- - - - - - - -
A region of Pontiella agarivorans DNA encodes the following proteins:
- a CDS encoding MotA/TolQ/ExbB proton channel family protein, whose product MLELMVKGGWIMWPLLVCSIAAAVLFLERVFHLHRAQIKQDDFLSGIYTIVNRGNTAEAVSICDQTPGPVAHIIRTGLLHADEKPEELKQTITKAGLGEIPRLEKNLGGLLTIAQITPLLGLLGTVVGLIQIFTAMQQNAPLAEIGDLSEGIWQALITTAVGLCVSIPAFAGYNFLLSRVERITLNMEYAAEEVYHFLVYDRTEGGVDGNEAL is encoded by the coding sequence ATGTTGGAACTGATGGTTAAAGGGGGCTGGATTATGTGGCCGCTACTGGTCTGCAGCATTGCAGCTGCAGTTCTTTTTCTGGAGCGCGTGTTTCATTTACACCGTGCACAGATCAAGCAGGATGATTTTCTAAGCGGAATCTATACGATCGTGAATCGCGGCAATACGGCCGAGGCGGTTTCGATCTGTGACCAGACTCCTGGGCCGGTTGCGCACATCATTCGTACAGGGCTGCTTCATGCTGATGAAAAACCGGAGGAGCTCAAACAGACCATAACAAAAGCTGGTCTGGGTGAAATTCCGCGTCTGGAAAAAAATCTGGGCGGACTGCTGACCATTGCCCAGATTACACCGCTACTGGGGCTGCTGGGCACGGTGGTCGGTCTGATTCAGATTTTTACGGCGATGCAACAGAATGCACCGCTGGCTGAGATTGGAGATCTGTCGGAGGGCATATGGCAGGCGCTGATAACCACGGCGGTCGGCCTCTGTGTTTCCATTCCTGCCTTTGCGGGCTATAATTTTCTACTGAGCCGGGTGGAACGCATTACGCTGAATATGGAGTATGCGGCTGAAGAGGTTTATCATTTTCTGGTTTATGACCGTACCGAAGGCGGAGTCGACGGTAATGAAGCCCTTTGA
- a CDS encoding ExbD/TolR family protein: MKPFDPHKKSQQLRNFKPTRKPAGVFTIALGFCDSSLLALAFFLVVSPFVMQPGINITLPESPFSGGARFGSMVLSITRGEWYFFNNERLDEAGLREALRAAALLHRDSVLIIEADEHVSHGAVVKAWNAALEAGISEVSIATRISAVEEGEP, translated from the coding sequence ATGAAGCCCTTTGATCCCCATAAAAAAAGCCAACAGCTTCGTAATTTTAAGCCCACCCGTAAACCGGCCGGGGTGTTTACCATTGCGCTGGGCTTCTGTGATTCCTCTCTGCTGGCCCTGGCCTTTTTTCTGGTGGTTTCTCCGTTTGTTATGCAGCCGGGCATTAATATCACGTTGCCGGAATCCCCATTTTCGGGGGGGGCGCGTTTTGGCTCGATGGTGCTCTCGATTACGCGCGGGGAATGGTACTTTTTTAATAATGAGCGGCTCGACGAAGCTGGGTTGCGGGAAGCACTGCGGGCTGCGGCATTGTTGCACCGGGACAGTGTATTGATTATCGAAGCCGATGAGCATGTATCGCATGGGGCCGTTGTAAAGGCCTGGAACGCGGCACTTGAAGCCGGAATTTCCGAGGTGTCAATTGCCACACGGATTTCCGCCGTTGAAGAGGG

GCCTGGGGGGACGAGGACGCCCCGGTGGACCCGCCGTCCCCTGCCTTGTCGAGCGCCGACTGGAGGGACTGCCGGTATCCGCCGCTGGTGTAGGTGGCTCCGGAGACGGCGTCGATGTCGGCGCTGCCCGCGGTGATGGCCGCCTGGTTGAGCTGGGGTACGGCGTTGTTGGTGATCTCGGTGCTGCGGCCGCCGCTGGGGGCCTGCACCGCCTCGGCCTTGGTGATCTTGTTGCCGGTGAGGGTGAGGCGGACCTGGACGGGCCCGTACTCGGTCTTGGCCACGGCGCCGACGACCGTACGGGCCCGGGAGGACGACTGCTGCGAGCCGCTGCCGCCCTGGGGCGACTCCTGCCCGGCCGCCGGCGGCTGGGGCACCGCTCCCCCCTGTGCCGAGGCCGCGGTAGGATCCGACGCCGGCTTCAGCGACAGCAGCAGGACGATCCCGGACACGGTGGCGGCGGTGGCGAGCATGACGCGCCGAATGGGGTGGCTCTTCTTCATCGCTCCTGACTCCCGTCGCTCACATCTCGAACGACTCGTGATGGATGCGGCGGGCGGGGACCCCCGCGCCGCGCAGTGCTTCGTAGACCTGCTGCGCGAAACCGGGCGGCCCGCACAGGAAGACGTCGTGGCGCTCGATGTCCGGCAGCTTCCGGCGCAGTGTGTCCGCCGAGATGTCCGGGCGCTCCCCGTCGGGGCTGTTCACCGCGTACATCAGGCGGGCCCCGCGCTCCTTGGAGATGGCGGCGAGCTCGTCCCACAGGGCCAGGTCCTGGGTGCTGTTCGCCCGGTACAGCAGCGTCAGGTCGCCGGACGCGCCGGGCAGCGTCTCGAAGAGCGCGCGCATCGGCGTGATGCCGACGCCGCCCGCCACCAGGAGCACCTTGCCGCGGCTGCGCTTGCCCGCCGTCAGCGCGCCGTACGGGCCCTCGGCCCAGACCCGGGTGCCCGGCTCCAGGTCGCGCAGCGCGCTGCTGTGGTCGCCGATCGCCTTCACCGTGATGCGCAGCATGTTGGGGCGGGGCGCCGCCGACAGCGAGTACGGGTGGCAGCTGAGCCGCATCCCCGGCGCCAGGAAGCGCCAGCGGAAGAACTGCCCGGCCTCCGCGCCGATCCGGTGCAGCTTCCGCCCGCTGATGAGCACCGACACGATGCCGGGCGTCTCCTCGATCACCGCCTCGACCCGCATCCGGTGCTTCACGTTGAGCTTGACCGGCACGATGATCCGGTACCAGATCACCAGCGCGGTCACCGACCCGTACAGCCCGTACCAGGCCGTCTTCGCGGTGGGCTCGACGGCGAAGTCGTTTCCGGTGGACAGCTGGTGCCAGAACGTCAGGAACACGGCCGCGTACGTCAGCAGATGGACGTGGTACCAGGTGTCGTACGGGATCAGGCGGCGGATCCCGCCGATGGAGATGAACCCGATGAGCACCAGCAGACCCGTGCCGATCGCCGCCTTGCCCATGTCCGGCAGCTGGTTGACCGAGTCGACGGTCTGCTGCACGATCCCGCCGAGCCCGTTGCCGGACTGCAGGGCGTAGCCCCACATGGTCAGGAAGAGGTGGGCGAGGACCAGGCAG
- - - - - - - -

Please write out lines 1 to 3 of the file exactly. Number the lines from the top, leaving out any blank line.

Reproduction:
A region of Pontiella agarivorans DNA encodes the following proteins:
- a CDS encoding MotA/TolQ/ExbB proton channel family protein, whose product MLELMVKGGWIMWPLLVCSIAAAVLFLERVFHLHRAQIKQDDFLSGIYTIVNRGNTAEAVSICDQTPGPVAHIIRTGLLHADEKPEELKQTITKAGLGEIPRLEKNLGGLLTIAQITPLLGLLGTVVGLIQIFTAMQQNAPLAEIGDLSEGIWQALITTAVGLCVSIPAFAGYNFLLSRVERITLNMEYAAEEVYHFLVYDRTEGGVDGNEAL is encoded by the coding sequence ATGTTGGAACTGATGGTTAAAGGGGGCTGGATTATGTGGCCGCTACTGGTCTGCAGCATTGCAGCTGCAGTTCTTTTTCTGGAGCGCGTGTTTCATTTACACCGTGCACAGATCAAGCAGGATGATTTTCTAAGCGGAATCTATACGATCGTGAATCGCGGCAATACGGCCGAGGCGGTTTCGATCTGTGACCAGACTCCTGGGCCGGTTGCGCACATCATTCGTACAGGGCTGCTTCATGCTGATGAAAAACCGGAGGAGCTCAAACAGACCATAACAAAAGCTGGTCTGGGTGAAATTCCGCGTCTGGAAAAAAATCTGGGCGGACTGCTGACCATTGCCCAGATTACACCGCTACTGGGGCTGCTGGGCACGGTGGTCGGTCTGATTCAGATTTTTACGGCGATGCAACAGAATGCACCGCTGGCTGAGATTGGAGATCTGTCGGAGGGCATATGGCAGGCGCTGATAACCACGGCGGTCGGCCTCTGTGTTTCCATTCCTGCCTTTGCGGGCTATAATTTTCTACTGAGCCGGGTGGAACGCATTACGCTGAATATGGAGTATGCGGCTGAAGAGGTTTATCATTTTCTGGTTTATGACCGTACCGAAGGCGGAGTCGACGGTAATGAAGCCCTTTGA
- a CDS encoding ExbD/TolR family protein: MKPFDPHKKSQQLRNFKPTRKPAGVFTIALGFCDSSLLALAFFLVVSPFVMQPGINITLPESPFSGGARFGSMVLSITRGEWYFFNNERLDEAGLREALRAAALLHRDSVLIIEADEHVSHGAVVKAWNAALEAGISEVSIATRISAVEEGEP, translated from the coding sequence ATGAAGCCCTTTGATCCCCATAAAAAAAGCCAACAGCTTCGTAATTTTAAGCCCACCCGTAAACCGGCCGGGGTGTTTACCATTGCGCTGGGCTTCTGTGATTCCTCTCTGCTGGCCCTGGCCTTTTTTCTGGTGGTTTCTCCGTTTGTTATGCAGCCGGGCATTAATATCACGTTGCCGGAATCCCCATTTTCGGGGGGGGCGCGTTTTGGCTCGATGGTGCTCTCGATTACGCGCGGGGAATGGTACTTTTTTAATAATGAGCGGCTCGACGAAGCTGGGTTGCGGGAAGCACTGCGGGCTGCGGCATTGTTGCACCGGGACAGTGTATTGATTATCGAAGCCGATGAGCATGTATCGCATGGGGCCGTTGTAAAGGCCTGGAACGCGGCACTTGAAGCCGGAATTTCCGAGGTGTCAATTGCCACACGGATTTCCGCCGTTGAAGAGGG